All photos by Cheng Vue for Musefy
Braids has been receiving critical acclaim for their newest album, “Native Speaker” from the press power houses that most musicians can only dream of. The New York Times and Rolling Stones to Stereogum.com and the various other blogs out there have had their share of this group of 20 and 21 year olds from Montreal and the U.S. fans are having their fill for the first time during Braids’ first U.S. tour. The collective instrumental voices pulled through synthesizers, mum glottal stops and reverberating high hats and electric guitar collectively fashion a calming ambiance of an almost new age genre that soothes the soul.
Musebox caught up with Austin Tufts in the middle of their U.S. tour to talk about forming Braids, their group dynamic, their equipment and the reason behind a one year delay on releasing “Native Speaker.”
Musebox: Who are the Braids?
Austin Tufts: Braids are four different people, Raphaelle Standell-Preston, she sings and plays guitar. There’s Taylor Smith. He plays guitar and drums and base and sings. There’s Katie Lee, she plays keyboards and also sings. There’s myself, Austin Tufts, and I sing and play drums and we’ve been together for four years.
MB: How old are you and your band mates?
AT: I’m twenty and the rest of the band is twenty-one.
MB: How did you meet and what compelled you to form the Braids?
AT: We met in high school. Raphaelle and myself met in grade seven and the rest of us met in grade ten and eleven and I guess the biggest compelling thing was that Raphaelle really wanted to make music together. We really wanted to make music together because Raph had been playing clarinet and trumpet in the high school band and I played the drums.
At the time we were dating each other and we had been really close friends and we wanted to start expressing in music together so we decided to take a bit more of a conventional pop approach to it and Raph took up the guitar and learned how to sing. Then shortly after that she was doing folk stuff and just singing and playing guitar and I was just playing drums and producing really bad garage band beats behind her. Then we met up with Taylor and Katie and we all decided to come together and have some fun and play music.
MB: Why did you settle on the name Braids?
AT: Well I first had the idea of the band name Neighborhood Council when we were living in Calgary, Alberta and then we decided to change the name when we moved to Montreal. The Neighborhood Council really didn’t carry an emotional or physical merit at all. It was just a name that was randomly selected out of a magazine to be honest. It really didn’t mean anything, so that when we decided we were reforming the band in Montreal, we wanted to get a little deeper with our music and with our presentation of the band. So we decided to call ourselves Braids because the braiding and intertwining of our four musical personalities and of our friendships and I guess a braid is a very strong unit and together we’re very, very close and very strong and wonderful friends with one another, and so it was the braiding of our four friendships and personalities that formed Braids.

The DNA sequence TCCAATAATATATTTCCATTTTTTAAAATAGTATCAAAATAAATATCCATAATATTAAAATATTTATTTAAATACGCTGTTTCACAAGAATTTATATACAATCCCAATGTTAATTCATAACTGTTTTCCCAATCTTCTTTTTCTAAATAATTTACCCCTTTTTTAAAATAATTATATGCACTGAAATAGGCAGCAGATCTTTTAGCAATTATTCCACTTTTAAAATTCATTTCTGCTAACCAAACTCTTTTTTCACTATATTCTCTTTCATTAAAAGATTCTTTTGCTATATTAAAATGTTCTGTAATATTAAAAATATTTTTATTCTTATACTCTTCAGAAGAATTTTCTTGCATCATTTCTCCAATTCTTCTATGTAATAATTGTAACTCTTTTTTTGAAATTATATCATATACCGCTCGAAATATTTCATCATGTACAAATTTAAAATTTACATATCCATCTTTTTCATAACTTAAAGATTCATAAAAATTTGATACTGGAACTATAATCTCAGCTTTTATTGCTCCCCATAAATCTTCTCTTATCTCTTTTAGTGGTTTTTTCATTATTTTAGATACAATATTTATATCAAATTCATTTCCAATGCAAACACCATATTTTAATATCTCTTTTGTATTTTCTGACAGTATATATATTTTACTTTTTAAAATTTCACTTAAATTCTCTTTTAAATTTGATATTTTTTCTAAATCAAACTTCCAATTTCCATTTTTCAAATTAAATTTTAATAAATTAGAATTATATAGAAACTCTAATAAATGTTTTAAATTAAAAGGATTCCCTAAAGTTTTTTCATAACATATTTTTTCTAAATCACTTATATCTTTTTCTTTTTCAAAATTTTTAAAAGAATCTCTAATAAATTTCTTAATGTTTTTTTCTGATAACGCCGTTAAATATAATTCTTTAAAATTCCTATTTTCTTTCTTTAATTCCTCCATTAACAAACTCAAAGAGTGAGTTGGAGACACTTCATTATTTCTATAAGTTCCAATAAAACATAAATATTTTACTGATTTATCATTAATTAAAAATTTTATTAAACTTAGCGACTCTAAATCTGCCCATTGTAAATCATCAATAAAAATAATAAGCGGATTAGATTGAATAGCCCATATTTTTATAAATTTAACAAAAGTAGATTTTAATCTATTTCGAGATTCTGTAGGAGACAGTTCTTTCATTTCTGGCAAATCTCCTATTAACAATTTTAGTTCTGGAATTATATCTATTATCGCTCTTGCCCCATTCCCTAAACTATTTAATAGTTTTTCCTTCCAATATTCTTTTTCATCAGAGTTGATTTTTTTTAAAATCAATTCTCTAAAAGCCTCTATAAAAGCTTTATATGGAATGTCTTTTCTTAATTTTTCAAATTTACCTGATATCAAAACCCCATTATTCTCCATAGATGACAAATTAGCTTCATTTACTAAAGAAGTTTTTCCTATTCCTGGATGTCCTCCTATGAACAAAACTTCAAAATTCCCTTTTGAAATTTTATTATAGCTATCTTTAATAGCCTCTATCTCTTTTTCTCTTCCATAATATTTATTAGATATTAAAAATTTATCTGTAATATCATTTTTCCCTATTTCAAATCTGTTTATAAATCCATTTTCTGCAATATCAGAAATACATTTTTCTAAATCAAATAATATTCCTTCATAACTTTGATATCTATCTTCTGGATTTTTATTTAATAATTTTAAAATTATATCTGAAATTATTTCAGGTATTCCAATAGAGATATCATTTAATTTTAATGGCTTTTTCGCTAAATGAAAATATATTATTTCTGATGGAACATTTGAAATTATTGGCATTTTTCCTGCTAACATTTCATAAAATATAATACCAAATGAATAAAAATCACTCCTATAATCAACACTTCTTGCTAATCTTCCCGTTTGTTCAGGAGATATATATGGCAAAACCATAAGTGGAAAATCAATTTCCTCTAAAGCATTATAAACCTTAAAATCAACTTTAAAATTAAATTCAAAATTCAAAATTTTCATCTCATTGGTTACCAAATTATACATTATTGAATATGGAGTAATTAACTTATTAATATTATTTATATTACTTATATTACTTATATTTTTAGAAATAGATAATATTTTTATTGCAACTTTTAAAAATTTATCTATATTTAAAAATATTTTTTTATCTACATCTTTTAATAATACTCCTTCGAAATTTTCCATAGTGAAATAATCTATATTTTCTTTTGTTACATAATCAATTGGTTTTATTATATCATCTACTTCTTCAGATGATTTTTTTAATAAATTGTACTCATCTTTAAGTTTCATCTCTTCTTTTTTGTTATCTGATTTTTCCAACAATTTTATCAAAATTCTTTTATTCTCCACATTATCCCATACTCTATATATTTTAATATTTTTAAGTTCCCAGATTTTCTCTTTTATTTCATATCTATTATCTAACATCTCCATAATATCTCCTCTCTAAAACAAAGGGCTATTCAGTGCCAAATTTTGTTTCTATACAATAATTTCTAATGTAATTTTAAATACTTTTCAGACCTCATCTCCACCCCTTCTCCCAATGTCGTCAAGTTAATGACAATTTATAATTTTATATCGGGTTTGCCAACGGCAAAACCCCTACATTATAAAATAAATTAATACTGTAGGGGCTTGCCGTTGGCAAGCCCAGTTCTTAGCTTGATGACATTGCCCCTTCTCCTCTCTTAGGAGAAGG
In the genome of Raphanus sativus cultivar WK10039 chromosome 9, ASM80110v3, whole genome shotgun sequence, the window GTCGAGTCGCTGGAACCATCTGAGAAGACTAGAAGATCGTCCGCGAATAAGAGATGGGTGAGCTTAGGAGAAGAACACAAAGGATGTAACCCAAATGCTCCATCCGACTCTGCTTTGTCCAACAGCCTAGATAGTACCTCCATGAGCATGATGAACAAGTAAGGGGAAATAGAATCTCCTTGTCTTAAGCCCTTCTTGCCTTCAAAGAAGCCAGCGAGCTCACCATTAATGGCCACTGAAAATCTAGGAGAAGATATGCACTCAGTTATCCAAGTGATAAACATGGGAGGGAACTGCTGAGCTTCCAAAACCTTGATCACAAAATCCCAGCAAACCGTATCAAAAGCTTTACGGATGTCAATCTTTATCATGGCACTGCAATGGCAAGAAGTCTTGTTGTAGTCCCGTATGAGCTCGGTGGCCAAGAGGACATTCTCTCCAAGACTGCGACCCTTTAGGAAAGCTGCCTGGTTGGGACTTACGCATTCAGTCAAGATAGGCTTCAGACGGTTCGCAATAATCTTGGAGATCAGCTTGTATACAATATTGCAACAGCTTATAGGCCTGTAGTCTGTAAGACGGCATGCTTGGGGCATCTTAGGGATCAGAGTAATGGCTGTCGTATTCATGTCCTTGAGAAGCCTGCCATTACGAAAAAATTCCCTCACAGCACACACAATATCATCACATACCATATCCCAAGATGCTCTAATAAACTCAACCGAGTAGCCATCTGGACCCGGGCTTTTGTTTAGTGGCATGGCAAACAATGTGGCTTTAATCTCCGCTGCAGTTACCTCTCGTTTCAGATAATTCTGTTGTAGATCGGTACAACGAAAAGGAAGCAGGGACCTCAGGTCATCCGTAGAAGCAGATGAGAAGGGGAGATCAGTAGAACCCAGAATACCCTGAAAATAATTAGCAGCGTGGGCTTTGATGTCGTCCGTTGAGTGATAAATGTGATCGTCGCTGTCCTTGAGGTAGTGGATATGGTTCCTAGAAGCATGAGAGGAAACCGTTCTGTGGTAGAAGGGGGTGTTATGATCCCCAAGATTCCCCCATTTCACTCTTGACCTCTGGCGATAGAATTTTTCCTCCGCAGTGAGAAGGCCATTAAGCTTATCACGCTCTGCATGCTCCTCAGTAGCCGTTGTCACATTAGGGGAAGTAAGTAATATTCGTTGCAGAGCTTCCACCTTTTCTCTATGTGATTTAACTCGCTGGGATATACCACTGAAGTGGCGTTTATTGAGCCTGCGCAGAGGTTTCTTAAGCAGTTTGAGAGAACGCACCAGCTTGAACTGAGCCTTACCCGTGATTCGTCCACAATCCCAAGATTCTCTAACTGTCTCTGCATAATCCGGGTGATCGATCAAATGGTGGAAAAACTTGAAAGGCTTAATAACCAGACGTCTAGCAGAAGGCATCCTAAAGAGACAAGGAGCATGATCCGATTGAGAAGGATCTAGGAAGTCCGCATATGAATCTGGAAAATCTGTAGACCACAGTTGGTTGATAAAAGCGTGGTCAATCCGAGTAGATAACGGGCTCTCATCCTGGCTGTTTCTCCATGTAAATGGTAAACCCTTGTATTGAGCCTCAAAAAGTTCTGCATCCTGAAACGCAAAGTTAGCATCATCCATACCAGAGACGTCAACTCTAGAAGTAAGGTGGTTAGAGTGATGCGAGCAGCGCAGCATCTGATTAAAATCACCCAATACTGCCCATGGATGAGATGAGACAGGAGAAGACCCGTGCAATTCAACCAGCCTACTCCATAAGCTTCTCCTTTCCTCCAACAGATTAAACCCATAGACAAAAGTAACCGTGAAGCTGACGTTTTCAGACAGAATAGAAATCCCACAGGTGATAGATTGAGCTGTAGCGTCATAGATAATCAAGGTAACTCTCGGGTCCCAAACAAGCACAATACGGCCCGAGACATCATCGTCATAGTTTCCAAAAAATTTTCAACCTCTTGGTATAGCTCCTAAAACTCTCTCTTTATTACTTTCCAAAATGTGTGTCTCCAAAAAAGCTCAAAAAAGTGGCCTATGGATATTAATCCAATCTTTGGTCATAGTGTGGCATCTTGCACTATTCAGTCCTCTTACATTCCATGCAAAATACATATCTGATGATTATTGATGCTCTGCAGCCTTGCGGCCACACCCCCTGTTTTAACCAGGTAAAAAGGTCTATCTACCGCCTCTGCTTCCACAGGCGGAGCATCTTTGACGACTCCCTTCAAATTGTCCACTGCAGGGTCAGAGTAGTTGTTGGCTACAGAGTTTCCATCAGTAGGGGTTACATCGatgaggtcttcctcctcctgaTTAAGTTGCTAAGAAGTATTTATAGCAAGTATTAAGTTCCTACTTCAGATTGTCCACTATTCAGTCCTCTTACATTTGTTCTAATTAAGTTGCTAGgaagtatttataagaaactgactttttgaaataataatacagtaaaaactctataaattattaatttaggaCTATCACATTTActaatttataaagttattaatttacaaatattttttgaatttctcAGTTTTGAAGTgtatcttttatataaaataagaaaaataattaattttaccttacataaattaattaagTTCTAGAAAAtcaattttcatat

MB: How is the music scene in Canada?
AT: The music scene in Canada. It really varies from city to city but it’s very, very vibrant and Canadians really support Canadian music because they like to see other fellow Canadians going out there on the international level and getting recognized. It’s vibrant in certain cities and like really nothing in the other cities. I guess that can be said for other countries because there’s very large cities and very small towns.
But the first thing that comes to mind is community. Canadians love Canadian music and we’re always trying to hold on against the all the large American bands that come to Canada. The American press machine is so much more powerful than the Canadian press machines so it’s very easy for Canadian bands to get lost in that so there’s rules and stuff like that on radio stations to just play 35% Canadian content and stuff like that. So we’re very supportive other Canadians.
MB: If you had the opportunity to acquire an American passport, would you take it?
AT: I’m very glad that I have a Canadian passport. I’m very proud to be Canadian, I love what Canada stands for. I love having an American work visa which is what we have so that we can go in the states, work and play as much music as we want without having to get arrested for that. But I’m very, very proud of being Canadian. I mean Canadians do make stupid decisions too but overall I love being Canadian.